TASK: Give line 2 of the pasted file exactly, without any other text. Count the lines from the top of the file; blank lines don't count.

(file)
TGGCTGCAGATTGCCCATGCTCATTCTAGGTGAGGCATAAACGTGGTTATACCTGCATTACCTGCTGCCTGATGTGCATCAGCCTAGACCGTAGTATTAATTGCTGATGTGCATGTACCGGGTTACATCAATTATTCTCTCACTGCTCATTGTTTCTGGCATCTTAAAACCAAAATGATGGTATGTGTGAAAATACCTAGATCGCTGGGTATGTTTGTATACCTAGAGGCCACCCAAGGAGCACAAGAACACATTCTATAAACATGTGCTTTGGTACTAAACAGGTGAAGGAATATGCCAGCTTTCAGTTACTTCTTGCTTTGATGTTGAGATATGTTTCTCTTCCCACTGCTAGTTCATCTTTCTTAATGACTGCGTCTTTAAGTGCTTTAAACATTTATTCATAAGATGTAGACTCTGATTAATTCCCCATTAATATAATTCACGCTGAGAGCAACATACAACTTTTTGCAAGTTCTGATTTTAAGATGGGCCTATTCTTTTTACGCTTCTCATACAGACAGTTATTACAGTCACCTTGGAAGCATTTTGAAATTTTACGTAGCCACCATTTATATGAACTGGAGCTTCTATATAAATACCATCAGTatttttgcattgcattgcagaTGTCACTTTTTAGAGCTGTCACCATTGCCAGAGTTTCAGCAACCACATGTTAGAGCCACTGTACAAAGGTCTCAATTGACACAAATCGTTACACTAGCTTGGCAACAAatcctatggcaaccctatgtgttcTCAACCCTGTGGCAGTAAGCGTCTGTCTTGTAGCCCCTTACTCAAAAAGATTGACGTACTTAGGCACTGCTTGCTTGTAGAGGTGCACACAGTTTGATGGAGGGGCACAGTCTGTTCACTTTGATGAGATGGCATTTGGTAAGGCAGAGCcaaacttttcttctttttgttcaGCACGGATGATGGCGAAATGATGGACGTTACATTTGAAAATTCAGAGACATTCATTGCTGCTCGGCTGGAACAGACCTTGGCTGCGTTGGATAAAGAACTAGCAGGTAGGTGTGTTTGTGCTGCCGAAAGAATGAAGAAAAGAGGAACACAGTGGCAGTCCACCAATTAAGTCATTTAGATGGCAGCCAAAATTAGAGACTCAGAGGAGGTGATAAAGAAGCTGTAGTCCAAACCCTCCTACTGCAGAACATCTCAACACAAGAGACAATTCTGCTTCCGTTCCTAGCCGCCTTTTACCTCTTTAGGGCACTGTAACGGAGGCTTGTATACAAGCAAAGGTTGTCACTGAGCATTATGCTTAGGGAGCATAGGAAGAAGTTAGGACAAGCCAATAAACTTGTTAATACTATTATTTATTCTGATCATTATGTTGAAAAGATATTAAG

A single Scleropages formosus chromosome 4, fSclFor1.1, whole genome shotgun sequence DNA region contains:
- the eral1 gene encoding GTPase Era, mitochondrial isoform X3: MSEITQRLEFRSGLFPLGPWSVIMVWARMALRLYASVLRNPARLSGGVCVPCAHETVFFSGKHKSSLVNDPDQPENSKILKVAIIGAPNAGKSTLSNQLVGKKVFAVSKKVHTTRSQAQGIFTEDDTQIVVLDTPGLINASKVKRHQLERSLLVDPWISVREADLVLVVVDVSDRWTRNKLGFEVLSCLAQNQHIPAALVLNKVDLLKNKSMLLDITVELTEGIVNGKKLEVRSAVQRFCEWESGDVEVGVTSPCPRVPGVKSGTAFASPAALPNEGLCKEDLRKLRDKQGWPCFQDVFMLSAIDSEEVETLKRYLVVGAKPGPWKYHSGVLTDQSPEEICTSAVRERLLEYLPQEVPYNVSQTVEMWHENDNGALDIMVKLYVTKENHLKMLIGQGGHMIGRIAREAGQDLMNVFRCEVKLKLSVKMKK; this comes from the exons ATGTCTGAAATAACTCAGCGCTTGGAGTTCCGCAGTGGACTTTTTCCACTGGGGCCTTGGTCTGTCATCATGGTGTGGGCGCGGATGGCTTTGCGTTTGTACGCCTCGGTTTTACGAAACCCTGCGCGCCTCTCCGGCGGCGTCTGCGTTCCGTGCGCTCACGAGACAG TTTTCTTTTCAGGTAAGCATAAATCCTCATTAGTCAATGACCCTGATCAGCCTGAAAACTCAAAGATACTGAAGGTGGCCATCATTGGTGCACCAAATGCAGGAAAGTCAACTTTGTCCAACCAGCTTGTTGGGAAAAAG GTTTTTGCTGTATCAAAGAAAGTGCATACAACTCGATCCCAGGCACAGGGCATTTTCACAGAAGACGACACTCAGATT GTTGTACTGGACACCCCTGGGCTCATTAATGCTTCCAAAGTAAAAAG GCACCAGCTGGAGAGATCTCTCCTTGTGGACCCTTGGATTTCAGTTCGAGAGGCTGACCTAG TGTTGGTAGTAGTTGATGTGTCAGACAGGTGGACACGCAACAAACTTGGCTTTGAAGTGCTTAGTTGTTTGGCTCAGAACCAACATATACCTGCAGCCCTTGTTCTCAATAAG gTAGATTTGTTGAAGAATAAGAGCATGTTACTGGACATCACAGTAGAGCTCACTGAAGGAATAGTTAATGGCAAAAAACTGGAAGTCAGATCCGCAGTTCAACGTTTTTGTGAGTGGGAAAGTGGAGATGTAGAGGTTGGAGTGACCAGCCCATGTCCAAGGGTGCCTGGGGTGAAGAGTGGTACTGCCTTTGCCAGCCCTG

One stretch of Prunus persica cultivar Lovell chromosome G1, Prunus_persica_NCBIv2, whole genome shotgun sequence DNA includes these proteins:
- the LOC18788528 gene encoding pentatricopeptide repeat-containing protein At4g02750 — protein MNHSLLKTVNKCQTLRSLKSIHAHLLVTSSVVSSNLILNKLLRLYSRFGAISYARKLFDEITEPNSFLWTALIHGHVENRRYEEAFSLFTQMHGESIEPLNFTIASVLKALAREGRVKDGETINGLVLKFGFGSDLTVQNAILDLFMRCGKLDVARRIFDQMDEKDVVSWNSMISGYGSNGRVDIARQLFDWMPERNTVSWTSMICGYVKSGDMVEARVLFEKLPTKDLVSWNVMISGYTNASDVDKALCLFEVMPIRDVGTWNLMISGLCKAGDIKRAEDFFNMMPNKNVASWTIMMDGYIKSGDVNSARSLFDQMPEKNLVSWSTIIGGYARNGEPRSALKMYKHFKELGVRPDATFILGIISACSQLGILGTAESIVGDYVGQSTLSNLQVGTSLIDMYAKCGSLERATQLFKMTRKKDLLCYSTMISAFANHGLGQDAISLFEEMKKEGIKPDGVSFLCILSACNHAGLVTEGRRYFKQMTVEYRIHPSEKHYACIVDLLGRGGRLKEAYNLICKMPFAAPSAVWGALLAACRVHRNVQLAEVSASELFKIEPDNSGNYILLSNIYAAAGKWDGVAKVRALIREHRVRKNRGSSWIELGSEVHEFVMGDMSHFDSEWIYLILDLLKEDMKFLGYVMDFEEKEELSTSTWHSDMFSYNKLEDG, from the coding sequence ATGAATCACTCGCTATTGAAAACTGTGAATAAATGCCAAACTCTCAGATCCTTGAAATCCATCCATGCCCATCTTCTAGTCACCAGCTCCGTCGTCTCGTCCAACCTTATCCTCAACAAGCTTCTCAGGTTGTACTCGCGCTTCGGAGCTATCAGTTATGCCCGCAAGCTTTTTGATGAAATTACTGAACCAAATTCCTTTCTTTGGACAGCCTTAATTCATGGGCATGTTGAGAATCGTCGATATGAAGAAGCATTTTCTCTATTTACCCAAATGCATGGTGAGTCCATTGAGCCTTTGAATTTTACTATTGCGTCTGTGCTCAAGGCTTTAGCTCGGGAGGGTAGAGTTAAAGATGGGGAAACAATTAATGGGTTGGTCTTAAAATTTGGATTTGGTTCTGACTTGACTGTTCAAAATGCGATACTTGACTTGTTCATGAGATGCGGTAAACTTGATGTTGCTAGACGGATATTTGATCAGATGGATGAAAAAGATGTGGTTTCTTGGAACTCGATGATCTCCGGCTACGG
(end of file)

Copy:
A single Scleropages formosus chromosome 4, fSclFor1.1, whole genome shotgun sequence DNA region contains: